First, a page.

Daniel Stephen Johnson was born in the desert and learned to play the violin. After studying viola and English at the University of Southern California, he wrote fiction at Columbia University. Then he moved to Connecticut, where he worked at a record shop and wrote about music, literature and comedy for the New Haven Advocate and the Believer. Now he lives in Bedford–Stuyvesant, Brooklyn, and works as a sheet music salesman in Queens.
Orli Shaham's Piano Album 'American Grace' Is a Decidedly Family Affair
Q2 Music Album of the Week for March 10, 2014
Monday, March 10, 2014
Steven Mackey's new piano concerto for Orli Shaham, Stumble to Grace, is an easy fit with the music of John Adams. As Frank Oteri points out in his liner notes to this premiere recording on the album "American Grace," the two composers share a bicoastal biography: the Harvard-educated Adams found his musical voice in Berkeley and San Francisco, while Mackey, raised in California, now teaches at Princeton.
They also share a certain rock-meets-Romantic aesthetic, borrowing from the rhythmic force of American vernacular music and the harmonic and orchestral muscle of classical music from the late 19th and early 20th centuries.
Both the Adams works here – his very early China Gates and, dating roughly two decades later, the two-piano, four-hands Hallelujah Junction – have been recorded more than once before, but Shaham's interpretations of both are welcome additions to the discography. She and fellow keyboardist Jon Kimura Parker bring the kind of force and precision these intricate, passionate pieces demand.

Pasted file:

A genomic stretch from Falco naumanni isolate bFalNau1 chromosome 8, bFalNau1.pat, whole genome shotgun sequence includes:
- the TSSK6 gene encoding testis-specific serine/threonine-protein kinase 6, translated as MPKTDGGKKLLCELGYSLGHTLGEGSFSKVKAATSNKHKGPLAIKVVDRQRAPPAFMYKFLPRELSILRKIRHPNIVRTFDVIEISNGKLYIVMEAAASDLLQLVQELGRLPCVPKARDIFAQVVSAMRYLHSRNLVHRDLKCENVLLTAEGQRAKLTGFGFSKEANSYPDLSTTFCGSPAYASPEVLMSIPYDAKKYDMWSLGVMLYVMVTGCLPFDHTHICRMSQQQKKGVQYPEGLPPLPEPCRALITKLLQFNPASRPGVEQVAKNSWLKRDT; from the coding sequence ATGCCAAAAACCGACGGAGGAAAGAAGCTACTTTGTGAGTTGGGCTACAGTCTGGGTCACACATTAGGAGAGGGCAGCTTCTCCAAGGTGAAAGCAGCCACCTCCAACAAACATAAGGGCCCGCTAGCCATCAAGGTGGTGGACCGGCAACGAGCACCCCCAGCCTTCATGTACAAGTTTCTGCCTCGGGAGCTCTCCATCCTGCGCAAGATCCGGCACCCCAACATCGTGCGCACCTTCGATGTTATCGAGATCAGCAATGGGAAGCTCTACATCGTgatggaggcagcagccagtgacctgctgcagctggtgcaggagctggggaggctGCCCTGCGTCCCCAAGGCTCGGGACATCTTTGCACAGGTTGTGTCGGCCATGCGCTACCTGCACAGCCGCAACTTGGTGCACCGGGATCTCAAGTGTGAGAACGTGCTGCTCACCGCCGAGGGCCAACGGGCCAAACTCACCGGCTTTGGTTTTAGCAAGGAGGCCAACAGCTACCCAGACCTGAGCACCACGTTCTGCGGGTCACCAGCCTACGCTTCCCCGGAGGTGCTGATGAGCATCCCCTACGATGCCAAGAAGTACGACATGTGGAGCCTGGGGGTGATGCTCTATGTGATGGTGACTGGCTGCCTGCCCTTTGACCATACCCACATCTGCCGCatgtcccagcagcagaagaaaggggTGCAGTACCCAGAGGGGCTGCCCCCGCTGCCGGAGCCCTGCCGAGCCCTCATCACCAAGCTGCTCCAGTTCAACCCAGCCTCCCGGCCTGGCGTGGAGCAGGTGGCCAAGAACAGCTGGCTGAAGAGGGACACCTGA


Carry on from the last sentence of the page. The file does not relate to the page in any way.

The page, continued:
Mackey's concerto, though a work of sprawling ambitions and resources, is in some respects a decidedly intimate affair. Mackey's wife – the estimable composer and New Amsterdam Records impresario Sarah Kirkland Snider – and Orli Shaham were both expecting, Shaham explains, when she first conceived of the idea to commission a piano concerto from him, and the birth and rearing of those children brought the two of them closer.
The infancy of Mackey's son inspired this piece, which gradually develops from the staggering first steps of the opening movement to a virtuosic fugue in the finale; as a pendant, the disc includes Sneaky March, a children's piece for piano solo that Mackey wrote for Shaham, also inspired by his son and using some of the materials that would later turn up in Stumble.
In case all of that weren't cozy enough, the conductor here is Shaham's husband, the colossally gifted David Robertson, here at the helm of the Los Angeles Philharmonic; it's hard to imagine an ensemble better suited to this repertoire than the smart and luxurious L.A. Phil. The album is out now on Canary Classics – a label founded by Orli's brother, virtuoso violinist Gil Shaham.
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